Well it's a good thing I don't use twitter that much. Though some might say otherwise because of my politics .
Study: People Who Text Frequently Tend To Be More Racist, Shallow
WINNIPEG (CBS Cleveland) - A new study indicates that people who engage in text messaging tend to be more racist and shallow than their less technologically savvy counterparts.
Researchers at the University of Winnipeg found that young people are specifically susceptible to the trend, according to the Edmonton Journal.
The study was conducted by observing 2,300 psychology students for three years, with observations beginning during their first years of college. Participants were asked to fill out online surveys during the course of the several-year study.
Students who said they sent more than 100 text messages per day were reportedly 30 percent less likely to concern themselves with living ethical lives, researchers including Dr. Paul Trapnell and Dr. Lisa Sinclair were said to have observed.
On the other hand, those who said they sent 50 text messages or less were far more likely to care about living principled lives.
Researchers additionally asked some students to send text messages, talk on cell phones, or abstain from all phone activity during a lab experiment connected to the study.
Afterwards, those participants were asked to rate their approval levels of different groups of minorities and the people who sent more text messages during the experiment also gave more generally negative ratings to different demographics than those who did not.
The brevity of modern forms of communication is said to be a contributing factor to the phenomenon.
Ultra-brief social media like texting and Twitter encourages rapid, relatively shallow thought and consequently very frequent daily use of such media should be associated with cognitive and moral shallowness, researchers noted, according to the Journal.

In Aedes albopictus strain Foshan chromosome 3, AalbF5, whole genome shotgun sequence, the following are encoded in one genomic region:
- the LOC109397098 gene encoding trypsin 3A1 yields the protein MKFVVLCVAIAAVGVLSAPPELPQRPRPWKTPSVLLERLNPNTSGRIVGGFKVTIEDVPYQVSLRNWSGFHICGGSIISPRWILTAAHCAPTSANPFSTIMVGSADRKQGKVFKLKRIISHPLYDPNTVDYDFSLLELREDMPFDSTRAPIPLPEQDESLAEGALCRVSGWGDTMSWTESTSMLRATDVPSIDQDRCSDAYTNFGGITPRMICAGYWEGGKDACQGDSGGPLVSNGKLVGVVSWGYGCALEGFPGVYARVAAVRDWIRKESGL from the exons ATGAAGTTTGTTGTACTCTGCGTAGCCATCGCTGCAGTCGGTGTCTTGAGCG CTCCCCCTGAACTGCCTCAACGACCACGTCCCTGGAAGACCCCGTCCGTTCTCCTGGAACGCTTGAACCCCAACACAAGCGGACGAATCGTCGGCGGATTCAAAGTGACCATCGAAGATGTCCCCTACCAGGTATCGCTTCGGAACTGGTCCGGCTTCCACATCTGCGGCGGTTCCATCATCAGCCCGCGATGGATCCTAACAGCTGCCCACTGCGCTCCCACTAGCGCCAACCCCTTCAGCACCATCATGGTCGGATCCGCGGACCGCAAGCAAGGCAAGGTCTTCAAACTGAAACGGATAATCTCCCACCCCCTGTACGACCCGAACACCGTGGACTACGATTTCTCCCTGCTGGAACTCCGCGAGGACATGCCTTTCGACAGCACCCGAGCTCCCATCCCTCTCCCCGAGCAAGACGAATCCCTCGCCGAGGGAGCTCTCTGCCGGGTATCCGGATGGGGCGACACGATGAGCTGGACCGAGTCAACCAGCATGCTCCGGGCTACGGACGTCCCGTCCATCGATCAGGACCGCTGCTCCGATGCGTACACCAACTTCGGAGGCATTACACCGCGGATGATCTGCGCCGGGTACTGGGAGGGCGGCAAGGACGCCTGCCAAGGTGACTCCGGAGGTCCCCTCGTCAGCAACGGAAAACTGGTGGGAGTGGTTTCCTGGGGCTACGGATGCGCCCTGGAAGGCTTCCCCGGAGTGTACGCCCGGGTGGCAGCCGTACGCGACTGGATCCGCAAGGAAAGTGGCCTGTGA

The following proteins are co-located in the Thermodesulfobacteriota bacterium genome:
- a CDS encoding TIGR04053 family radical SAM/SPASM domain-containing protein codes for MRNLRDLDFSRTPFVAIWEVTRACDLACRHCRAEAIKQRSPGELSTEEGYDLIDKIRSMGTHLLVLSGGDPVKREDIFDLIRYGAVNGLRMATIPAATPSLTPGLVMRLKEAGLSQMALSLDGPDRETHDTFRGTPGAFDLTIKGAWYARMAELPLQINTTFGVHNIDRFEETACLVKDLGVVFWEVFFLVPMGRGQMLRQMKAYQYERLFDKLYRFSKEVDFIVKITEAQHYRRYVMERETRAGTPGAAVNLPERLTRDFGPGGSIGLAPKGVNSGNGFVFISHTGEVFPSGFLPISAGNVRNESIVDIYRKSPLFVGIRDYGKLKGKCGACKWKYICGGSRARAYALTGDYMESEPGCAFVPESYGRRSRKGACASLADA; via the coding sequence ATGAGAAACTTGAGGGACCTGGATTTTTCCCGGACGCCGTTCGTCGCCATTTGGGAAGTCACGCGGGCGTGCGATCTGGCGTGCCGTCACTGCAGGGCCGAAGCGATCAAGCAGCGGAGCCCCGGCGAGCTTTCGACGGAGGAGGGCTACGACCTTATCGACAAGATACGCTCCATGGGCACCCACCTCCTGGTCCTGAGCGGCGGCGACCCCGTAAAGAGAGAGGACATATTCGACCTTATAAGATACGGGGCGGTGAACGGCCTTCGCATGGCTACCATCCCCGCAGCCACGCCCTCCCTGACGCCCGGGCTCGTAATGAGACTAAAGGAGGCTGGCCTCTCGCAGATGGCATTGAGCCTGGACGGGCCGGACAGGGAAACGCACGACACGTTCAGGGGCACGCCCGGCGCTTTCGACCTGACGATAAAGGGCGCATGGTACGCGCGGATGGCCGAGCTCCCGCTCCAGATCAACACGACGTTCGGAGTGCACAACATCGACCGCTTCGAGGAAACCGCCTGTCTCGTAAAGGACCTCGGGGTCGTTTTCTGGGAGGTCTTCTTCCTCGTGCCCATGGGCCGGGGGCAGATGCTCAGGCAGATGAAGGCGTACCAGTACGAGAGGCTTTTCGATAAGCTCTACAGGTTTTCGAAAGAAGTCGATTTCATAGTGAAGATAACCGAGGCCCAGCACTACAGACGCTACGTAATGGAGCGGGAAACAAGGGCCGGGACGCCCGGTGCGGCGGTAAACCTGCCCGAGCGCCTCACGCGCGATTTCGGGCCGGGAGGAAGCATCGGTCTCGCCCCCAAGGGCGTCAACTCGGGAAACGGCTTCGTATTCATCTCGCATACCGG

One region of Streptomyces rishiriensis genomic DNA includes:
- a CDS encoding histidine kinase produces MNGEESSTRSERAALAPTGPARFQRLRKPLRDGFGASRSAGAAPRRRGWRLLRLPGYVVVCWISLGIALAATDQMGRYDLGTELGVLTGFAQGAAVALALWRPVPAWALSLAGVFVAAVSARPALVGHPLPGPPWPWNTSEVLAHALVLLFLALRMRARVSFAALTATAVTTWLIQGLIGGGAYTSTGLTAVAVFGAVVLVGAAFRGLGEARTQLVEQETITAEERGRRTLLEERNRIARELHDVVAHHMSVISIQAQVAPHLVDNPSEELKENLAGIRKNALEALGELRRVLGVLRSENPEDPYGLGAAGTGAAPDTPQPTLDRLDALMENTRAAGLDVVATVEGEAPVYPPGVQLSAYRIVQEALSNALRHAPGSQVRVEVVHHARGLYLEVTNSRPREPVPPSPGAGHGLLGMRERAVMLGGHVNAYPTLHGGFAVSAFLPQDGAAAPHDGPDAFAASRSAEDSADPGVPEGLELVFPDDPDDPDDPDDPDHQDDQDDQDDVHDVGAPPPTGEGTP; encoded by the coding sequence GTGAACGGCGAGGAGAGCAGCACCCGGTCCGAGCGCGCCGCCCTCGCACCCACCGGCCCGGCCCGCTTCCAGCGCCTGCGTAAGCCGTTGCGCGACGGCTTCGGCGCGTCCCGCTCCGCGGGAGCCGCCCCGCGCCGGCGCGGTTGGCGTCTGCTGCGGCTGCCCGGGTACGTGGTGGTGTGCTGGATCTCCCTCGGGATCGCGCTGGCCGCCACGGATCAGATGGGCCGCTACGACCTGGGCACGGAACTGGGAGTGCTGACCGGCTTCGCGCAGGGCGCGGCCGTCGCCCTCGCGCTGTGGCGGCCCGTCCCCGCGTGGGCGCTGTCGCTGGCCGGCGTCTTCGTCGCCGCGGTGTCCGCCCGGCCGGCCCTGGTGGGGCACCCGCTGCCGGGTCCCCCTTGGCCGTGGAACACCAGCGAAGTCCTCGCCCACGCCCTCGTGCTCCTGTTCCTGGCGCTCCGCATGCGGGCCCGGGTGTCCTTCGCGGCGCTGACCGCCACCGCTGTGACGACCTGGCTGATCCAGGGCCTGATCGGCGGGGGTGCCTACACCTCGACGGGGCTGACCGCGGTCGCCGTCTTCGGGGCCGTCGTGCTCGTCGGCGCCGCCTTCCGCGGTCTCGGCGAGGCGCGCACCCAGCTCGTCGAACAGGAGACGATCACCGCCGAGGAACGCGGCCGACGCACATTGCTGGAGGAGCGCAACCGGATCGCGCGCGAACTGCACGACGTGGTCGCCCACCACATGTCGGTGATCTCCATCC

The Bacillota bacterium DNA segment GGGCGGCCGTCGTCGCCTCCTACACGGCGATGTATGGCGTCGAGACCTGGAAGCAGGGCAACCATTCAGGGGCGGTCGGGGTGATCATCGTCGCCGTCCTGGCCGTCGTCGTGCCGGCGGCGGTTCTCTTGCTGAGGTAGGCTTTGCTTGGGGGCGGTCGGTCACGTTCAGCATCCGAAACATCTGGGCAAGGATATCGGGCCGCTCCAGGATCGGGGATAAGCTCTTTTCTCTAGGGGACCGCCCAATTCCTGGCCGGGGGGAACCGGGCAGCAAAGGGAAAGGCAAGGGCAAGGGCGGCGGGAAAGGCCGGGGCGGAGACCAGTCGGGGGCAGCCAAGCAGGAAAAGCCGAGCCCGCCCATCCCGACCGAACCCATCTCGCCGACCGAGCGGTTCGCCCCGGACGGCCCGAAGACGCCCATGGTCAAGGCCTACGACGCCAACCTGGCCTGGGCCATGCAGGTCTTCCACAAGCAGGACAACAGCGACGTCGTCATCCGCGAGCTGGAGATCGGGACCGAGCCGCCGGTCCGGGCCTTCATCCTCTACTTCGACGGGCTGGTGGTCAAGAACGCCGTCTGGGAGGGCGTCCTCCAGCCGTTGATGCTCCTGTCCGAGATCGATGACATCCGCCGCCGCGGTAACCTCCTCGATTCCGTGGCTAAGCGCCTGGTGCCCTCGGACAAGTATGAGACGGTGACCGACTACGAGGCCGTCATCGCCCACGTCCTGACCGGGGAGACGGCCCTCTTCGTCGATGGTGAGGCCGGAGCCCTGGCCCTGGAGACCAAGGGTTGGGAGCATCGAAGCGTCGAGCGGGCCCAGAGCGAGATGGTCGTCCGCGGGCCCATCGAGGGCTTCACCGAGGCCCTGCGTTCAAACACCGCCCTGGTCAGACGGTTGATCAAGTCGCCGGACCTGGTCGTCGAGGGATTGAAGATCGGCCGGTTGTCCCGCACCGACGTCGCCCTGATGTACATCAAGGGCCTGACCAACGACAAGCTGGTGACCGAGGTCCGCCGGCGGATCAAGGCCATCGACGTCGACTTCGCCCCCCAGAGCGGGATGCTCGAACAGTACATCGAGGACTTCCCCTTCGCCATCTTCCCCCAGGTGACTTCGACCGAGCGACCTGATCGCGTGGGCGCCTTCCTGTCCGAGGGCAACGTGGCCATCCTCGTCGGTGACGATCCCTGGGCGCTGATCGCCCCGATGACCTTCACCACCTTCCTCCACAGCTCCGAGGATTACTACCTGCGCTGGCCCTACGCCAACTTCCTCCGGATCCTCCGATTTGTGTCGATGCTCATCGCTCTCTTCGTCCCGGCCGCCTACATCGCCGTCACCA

Well he did say he missed my random blog news snippets, so this is for Sumiki. Enjoy buddy.
And now, from Taiwan, a cautionary tale with the following lesson: Don’t wear T-shirts with writing that you can’t understand.
A fugitive in the town of Huwei, in the southern country of Yunlin, learned that the hard way when he was arrested earlier this month while wearing a shirt bearing the word “Wanted," a police spokesperson told the French news agency AFP.
The criminal, identified in reports by only his surname Wu, didn't know any English, and had no clue what his shirt, a gift from his son, meant.
But as it turned out, a patrolling police officer did; he’d passed a proficiency test and was curious about the word on the tee.
That exchange led to Wu inspiring more questions—no doubt he appeared nervous—and to the cop checking his status on his police system. Which led to Wu being hauled in on drug charges.
End of lesson. Capiche?
Victory for Victor Meldrew, as pessimistic people 'live longer'
It may be an unfamiliar concept to them, but the Victor Meldrews of the world finally have
something to rejoice about.
Richard Wilson as Victor Meldrew in One Foot in the Grave Photo: BBC
By Hannah Furness
10:00PM GMT 27 Feb 2013
Older people blighted by pessimism and fear for the future are more likely to live longer, according
A study, into 40,000 adults across ten years, has found those with low expectations for a “satisfying
future” actually led healthier lives.
In contrast, people who were “overly optimistic” about the days ahead had a greater risk of disability
or death within ten years.
The extraordinary research, published by the American Psychological Association, will not doubt
prove comfort to anyone with a tendency to grumpiness.
Frieder R. Lang, lead author of the study from the University of Erlangen-Nuremberg in Germany,
said: “Our findings revealed that being overly optimistic in predicting a better future was associated
with a greater risk of disability and death within the following decade.
"Pessimism about the future may encourage people to live more carefully, taking health and safety
The research, based on data collected between 1993 and 2003, asked 40,000 respondents to rate how
satisfied they believed they would be in five years time.